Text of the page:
it’s like, you’re never gonna build that thing. Like, I don’t even have one pool or Yeah. And they’re always like, so vibrantly colored, and they overdo it, and honestly, I think I think there’s probably machines involved in building a lot of that stuff, but we’ll get into that straight. Yeah, yeah. Yeah. Nobody cares about that conspiracy theory. Yeah, that one. Got really good feedback. It was fun to make that was probably it took me like a day or two to make that stupid thing. And like, oh, yeah, it was nothing. That’s what even Yeah, I’m still kind of baffled by like, why did that one that one really took off? And yeah,

Jeff 49:00
I didn’t even make one of those every day and you’ll be a rich man.

Seth 49:03
Right? Man. I yeah, I don’t want to those kind of boring to make that’s the thing. It’s like

Jeff 49:10
you’re inside on like a lot of your other ones. Yeah, your shop.

Seth 49:14
Yeah, I went and cut down a tree and the rest of it was in my barn. Like, I don’t want to do that. But I appreciate everybody who watched it and liked it.

Jeff 49:23
Yeah. So are you still using the rollers or is that set out in on the woodpile.

Seth 49:29
So in in that video, I kind of there was a moment where I went to make like the kind of rope thing that was keeping the rollers rotating at the same time. There was a moment where I kind of, like use it like a lathe, which is I put my my girlfriend at the time, spun the rollers and I kind of just put a chisel up to it and it made this little concave section in the wood. And for me that was like, Oh, I can make Make a bike powered lathe, just like so that’s what I did. I took those rollers and turned them into a bike powered lathe that I never used after I made it. I use it for a second. And yeah, needless to say, the rollers are no longer in operation and neither is delayed. But you know, it was fun to make.

Jeff 50:20
Yeah, for sure. So which which builds are you most proud of that you’ve done so far?

Seth 50:30
Man, it’s hard not to be proud of the the ones that holler even though they they kind of man in my memory there just a big blur. It was just I mean, I, I moved to a place that’s like three hours away, got a camper and just lived out of my camper with my dog for I’m think it was like eight to nine months I was there. Yeah, it was a long time. It was like a big undertaking. But those things are just so big and intricate. And I got to experiment with so many different sorts of wood joinery. And just the fact that I know they’re out there getting written every weekend, and I get tagged in Instagram videos of people writing them, and then saying how much like, that’s so satisfying to get tagged in that stuff, and just see that people like it. And I’ve really never had anything like that. That was like a trail that kind of consists of a lot of my own things that people can kind of they put me, I’m in their mind wherever they go to ride that trail, if they know who I am. Yeah, like this is Oh, this is his stuff. It’s not just my stuff. There’s reserve concepts did almost all the work on that trail. But I didn’t wouldn’t features and it’s, they’re just big. They’re massive. They’re They’re fun to ride it. Look, it looks like yeah, those are definitely my favorite.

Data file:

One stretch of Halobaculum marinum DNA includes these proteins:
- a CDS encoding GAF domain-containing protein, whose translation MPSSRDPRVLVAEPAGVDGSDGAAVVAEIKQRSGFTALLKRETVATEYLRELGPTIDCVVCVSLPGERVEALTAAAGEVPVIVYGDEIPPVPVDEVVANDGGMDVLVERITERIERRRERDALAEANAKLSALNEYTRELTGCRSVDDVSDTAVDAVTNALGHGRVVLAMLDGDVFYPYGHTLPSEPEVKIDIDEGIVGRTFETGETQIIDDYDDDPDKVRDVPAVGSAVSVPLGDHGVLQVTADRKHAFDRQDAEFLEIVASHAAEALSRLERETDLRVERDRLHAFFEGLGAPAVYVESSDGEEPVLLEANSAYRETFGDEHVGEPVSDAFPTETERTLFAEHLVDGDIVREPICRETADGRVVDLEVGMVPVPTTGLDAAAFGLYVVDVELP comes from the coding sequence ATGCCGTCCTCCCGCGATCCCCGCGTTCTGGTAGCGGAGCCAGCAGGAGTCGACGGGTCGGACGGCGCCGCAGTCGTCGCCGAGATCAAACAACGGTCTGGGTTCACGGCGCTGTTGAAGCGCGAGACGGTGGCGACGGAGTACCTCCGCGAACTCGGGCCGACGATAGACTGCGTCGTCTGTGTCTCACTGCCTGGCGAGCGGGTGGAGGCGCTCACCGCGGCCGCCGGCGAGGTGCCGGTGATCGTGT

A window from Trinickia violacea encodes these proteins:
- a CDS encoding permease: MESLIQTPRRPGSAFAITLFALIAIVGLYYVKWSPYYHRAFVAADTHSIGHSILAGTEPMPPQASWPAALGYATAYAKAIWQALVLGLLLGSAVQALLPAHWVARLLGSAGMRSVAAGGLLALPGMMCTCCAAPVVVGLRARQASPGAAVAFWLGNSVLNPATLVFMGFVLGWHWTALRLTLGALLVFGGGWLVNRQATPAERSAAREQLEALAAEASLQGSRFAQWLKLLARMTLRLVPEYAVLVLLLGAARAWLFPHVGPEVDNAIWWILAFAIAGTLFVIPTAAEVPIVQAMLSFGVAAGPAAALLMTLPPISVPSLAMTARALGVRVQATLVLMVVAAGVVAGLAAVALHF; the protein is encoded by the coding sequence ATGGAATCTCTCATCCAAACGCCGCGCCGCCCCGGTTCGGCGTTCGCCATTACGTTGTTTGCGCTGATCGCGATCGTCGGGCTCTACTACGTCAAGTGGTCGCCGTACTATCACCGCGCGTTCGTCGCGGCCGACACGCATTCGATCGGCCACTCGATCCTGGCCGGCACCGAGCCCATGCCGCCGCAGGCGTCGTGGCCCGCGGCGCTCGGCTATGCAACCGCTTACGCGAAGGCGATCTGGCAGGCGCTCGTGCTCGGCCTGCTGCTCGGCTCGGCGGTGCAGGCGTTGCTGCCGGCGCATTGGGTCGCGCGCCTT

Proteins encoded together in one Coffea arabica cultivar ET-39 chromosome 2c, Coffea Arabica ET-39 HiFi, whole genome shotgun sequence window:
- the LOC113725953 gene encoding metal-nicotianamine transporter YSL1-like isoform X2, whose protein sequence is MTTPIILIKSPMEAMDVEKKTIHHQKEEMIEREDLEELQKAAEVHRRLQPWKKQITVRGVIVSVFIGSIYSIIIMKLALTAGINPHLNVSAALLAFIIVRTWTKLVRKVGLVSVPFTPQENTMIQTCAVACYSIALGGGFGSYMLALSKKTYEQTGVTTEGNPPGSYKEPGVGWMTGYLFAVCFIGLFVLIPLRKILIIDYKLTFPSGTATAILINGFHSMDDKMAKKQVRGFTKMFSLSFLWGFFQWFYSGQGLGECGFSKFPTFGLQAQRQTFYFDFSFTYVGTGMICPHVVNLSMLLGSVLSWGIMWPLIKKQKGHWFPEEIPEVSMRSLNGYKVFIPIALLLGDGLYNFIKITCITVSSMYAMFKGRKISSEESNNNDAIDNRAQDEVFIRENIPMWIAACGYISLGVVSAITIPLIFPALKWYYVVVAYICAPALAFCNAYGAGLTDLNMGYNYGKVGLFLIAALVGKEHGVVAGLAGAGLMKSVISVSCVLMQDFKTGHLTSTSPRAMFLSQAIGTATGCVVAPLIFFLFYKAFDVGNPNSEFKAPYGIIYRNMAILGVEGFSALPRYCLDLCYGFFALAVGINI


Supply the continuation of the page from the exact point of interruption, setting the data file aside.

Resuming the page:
Jeff 51:51
Yeah. And who would have thought to I mean, especially if you’re outside the world of mountain biking, there could be, you know, I mean, essentially, you’re a celebrity trail builder, right? I mean, like, you have a style and, and a lot of people like it, and they can look at something like that and be like, Oh, Seth built that like, and they can go somewhere else and be like, Oh, this looks like a set like this. That’s surprising to you like,

Seth 52:14
No, I mean, that’s not it is not surprising to me, because I already have that in my own head. Whenever I was like researching trail building. Before I’d really gotten into it, I kind of was obsessing over these certain, like I said, digger the guy from the North Shore. Like he was like an idol to me. So I already had these kind of celebrities in my head for trail building that I really liked and like progressive, who did a lot of Bentonville stuff. Like those guys, like when I went in to Bentonville was like, Oh my God, these guys are amazing. Like, it was like, but I just I put an entertaining element to it, which I guess kind of more gave me the celebrity of trail building. But those dudes are still the guys. They’re the they’re the ultimate ones. So it wasn’t super surprising to me when it kind of took off like that. And it’s like, I if I’m experiencing it, somebody else is going to also kind of feel like I do. I’m not like some unique person that just happens to be in the trail building. Like it’s, it’s a satisfying thing. It looks cool. People appreciate the work whenever they go to write it.

Jeff 53:12